Landfill Gas Power Plants

"Landfilling" is the main method for disposal of municipal and household solid wastes or refuses in the United States. Although maintained in an oxygen-free environment and relatively dry conditions, landfill waste produces significant amounts of landfill gas (mostly methane). With Californians dumping more than 42 million tons of waste per year, the total amount of landfill gases produced in California is tremendous.

These gases could cause fire and explosions in some landfills, promoting close monitoring by the California Environmental Protection Agency. Also, under the authority of the Clean Air Act, the U.S. EPA has proposed regulating air pollution emissions from both new and existing municipal solid waste landfills. These regulations require the control of methane and non-methane organic compound emissions. This effectively requires the collection and combustion of landfill gases.

Puente Hills Landill Gas-to-energy Facility. Photo courtesy of Sanitation district of Los Angeles

So, a good solution to the landfill gas problem is to collect it and use it to produce electricity.

Landfill gas (LFG) is generated by the natural degradation of MSW by anaerobic (without oxygen) micro-organisms. Once the gas is produced, the gas can be collected by a collection system, which typically consists of a series of wells drilled into the landfill and connected by a plastic piping system.

The gas entering the gas collection system is saturated with water, and that water must be removed prior to further processing. The typical dry composition of the low-Btu gas is 57 percent methane (natural gas), 42 percent carbon dioxide, 0.5 percent nitrogen, 0.2 percent hydrogen, and 0.2 percent oxygen. In addition, a significant number of other compounds are found in trace quantities. These include alkanes, aromatics, chlorocarbons, oxygenated compounds, other hydrocarbons and sulfur dioxide.

After dewatering, the LFG can be used directly in reciprocating engines. It can also be further processed into a higher-British thermal unit (Btu) gas (suitable for use in boilers for manufacturing processes, as well as for electricity generation via gas turbines.) The most important part of the scrubbing process is the removal of sulfur dioxide from the gas since it results in corrosion within the combustion equipment.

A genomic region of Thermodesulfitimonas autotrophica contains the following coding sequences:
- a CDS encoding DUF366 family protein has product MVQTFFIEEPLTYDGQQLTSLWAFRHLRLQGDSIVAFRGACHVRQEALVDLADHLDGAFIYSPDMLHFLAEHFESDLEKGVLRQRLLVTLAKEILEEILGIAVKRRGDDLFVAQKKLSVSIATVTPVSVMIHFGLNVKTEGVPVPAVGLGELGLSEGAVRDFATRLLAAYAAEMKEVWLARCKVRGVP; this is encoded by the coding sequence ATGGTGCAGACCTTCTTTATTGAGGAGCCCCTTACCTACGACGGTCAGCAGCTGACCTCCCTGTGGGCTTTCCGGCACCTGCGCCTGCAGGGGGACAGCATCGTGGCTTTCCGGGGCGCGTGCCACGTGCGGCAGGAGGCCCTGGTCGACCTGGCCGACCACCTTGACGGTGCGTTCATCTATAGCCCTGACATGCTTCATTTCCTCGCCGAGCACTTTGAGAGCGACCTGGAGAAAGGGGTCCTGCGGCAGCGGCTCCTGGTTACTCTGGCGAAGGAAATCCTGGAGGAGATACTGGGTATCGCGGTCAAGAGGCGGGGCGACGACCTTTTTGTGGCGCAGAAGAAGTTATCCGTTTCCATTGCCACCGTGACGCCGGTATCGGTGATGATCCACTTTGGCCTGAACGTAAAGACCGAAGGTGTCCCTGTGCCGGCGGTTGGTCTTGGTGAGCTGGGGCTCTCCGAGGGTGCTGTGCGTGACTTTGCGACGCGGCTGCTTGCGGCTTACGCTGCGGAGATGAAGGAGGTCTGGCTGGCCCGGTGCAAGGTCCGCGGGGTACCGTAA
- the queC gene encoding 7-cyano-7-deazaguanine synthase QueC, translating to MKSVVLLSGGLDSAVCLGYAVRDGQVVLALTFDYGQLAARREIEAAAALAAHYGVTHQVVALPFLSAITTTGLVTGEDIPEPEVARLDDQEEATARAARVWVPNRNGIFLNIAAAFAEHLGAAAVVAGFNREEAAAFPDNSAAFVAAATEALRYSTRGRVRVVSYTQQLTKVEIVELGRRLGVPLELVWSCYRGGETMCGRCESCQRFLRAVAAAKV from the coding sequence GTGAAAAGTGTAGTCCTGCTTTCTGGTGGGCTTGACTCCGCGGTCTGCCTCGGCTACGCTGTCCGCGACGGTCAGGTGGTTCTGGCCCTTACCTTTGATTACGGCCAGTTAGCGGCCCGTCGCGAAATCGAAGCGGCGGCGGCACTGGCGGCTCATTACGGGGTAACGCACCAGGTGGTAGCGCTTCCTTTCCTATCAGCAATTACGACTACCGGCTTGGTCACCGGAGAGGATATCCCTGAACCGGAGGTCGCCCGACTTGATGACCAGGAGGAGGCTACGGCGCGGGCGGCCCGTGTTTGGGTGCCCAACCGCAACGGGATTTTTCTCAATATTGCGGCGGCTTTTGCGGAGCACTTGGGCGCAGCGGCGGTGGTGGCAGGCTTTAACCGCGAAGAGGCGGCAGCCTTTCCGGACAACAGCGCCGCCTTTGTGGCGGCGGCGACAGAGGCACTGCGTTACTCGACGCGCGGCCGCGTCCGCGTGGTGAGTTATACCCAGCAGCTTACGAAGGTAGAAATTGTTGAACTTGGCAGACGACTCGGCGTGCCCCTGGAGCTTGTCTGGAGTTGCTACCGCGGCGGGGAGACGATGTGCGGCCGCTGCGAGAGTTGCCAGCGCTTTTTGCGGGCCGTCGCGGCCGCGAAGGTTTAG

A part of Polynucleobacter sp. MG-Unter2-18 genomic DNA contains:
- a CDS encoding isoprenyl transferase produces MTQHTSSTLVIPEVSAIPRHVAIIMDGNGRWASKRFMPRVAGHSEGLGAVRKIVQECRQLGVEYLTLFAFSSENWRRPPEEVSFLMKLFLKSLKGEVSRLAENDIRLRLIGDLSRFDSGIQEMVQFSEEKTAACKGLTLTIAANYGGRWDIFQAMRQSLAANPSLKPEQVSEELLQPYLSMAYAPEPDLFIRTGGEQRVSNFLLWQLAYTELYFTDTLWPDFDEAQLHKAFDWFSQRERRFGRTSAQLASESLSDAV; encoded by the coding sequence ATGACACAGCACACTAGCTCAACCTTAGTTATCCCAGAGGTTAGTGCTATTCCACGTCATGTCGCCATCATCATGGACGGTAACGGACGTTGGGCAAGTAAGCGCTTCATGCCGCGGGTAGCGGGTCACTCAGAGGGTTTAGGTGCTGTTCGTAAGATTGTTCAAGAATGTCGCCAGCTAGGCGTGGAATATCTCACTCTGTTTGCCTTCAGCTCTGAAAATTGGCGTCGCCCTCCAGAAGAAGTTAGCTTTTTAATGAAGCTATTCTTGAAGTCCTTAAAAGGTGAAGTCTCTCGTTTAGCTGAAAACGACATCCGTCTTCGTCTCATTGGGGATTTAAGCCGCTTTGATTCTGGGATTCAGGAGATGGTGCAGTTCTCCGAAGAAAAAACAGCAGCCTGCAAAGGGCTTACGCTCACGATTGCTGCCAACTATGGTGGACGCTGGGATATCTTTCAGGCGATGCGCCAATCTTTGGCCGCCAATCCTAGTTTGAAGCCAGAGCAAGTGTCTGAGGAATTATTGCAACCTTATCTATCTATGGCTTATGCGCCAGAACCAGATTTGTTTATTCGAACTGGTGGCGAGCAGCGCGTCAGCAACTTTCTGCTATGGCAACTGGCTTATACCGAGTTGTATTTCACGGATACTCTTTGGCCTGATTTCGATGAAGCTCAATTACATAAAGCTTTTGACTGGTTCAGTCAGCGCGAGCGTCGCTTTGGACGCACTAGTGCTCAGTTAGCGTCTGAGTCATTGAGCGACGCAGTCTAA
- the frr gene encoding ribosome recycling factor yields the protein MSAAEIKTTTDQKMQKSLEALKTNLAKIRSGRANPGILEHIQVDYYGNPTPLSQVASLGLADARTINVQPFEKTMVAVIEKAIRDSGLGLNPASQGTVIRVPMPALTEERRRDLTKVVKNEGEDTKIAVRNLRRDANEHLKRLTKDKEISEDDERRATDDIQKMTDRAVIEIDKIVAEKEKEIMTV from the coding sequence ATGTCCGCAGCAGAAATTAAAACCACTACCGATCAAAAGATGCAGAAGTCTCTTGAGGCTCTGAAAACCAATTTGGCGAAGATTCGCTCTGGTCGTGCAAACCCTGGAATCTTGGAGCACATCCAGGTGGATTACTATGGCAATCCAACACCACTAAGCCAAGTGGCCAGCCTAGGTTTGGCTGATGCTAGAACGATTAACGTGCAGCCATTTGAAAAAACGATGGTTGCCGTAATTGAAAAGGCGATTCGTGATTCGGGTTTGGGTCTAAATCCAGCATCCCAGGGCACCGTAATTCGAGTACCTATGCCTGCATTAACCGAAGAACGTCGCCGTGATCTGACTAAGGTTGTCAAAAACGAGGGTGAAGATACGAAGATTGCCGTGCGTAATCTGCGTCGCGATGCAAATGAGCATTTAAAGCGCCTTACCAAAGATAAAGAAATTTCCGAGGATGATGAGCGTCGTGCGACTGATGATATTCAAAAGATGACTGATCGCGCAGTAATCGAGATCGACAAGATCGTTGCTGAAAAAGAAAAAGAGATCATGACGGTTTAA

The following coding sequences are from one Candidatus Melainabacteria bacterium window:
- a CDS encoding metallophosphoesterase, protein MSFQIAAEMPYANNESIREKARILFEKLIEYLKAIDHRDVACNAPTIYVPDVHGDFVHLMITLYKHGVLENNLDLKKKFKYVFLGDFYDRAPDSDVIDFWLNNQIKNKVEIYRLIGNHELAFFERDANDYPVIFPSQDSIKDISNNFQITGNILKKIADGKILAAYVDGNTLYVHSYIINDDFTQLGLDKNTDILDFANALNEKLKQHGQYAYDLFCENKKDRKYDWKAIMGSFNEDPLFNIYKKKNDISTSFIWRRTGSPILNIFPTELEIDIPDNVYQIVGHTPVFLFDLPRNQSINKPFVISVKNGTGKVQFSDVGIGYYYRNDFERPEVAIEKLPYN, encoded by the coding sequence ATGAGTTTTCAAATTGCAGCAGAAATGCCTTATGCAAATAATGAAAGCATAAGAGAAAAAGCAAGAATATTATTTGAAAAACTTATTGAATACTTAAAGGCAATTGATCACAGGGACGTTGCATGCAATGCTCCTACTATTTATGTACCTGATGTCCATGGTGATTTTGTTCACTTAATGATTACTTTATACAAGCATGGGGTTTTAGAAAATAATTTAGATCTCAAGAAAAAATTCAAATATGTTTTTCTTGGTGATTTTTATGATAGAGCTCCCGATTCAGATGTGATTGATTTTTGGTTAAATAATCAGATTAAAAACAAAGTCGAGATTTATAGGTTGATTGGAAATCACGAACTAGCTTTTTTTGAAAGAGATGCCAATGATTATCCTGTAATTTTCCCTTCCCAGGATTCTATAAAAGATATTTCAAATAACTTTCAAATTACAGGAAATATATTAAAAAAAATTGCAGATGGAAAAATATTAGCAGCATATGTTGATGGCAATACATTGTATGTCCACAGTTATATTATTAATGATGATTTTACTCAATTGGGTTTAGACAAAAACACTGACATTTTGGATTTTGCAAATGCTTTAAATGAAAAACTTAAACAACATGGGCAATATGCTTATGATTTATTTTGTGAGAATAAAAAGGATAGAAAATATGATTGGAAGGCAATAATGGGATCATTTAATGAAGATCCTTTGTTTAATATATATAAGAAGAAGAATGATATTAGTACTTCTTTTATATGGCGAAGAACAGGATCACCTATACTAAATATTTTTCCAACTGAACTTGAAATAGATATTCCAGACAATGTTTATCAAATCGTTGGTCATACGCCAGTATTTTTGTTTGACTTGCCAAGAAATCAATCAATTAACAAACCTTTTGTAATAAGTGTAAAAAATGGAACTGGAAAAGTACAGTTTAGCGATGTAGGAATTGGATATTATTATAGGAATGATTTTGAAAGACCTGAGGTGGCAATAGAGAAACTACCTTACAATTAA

Further processing into a high-Btu gas requires the removal of carbon dioxide as well as all remaining trace components. The resulting pipeline-quality gas is of high enough quality to be blended with existing natural gas systems; however, since the passage of legislation in 1988 which makes a seller of LFG to a gas utility liable for impacts of toxics in the gas, no LFG has been sold to a gas corporation.

The gas is also suitable for electricity generation applications such as gas turbines and fuel cells. For example, Southern California Edison and Los Angeles Department of Water and Power operate a 40 kilowatt phosphoric acid fuel cell using processed landfill gas at a hotel/convention center complex in the City of Industry.

As of 1995, California has 56 of these "landfill gas recovery facilities;" 14 of them collected only gases and 42 others collected gases to produce electricity. These electricity facilities have an installed capacity of about 246 megawatts.

Current research in the area of landfill gas recovery involves the recirculation of the leachate generated in the landfill by the anaerobic decomposition process. The recirculation of the leachate through the waste in a lined and covered landfill effectively accelerates and enhances the generation of methane gas. This form of landfill design and operation converts the landfill into a bioreactor. Yolo County is currently involved in this research at their Davis landfill.


Permitting Issues for Landfill Gas Recovery

Since landfill gas recovery facilities are located at existing landfills, there are generally fewer permitting issues associated with them compared to other MSW-to-energy facilities. Some of the issues associated with LFG treatment and power generation equipment include:

Landfill gas technology is commercially available in California. Recent proposed and existing environmental regulations and economic conditions (i.e., low avoided cost of electricity pricing, soft energy market brought about by declining oil prices, elimination of various energy and production tax credits and incentives) might slow the pace of the landfill gas project development. On the other hand, the Clean Air Act and concerns about global climate change may encourage development of new landfill recovery projects.

For more information please contact:

Prab Sethi
Energy Research and Development Division
California Energy Commission
Phone: 916-327-1302
E-mail: PSethi@energy.ca.gov

Members of the news media,
please contact the Media and Public Communications Office at 916-654-4989.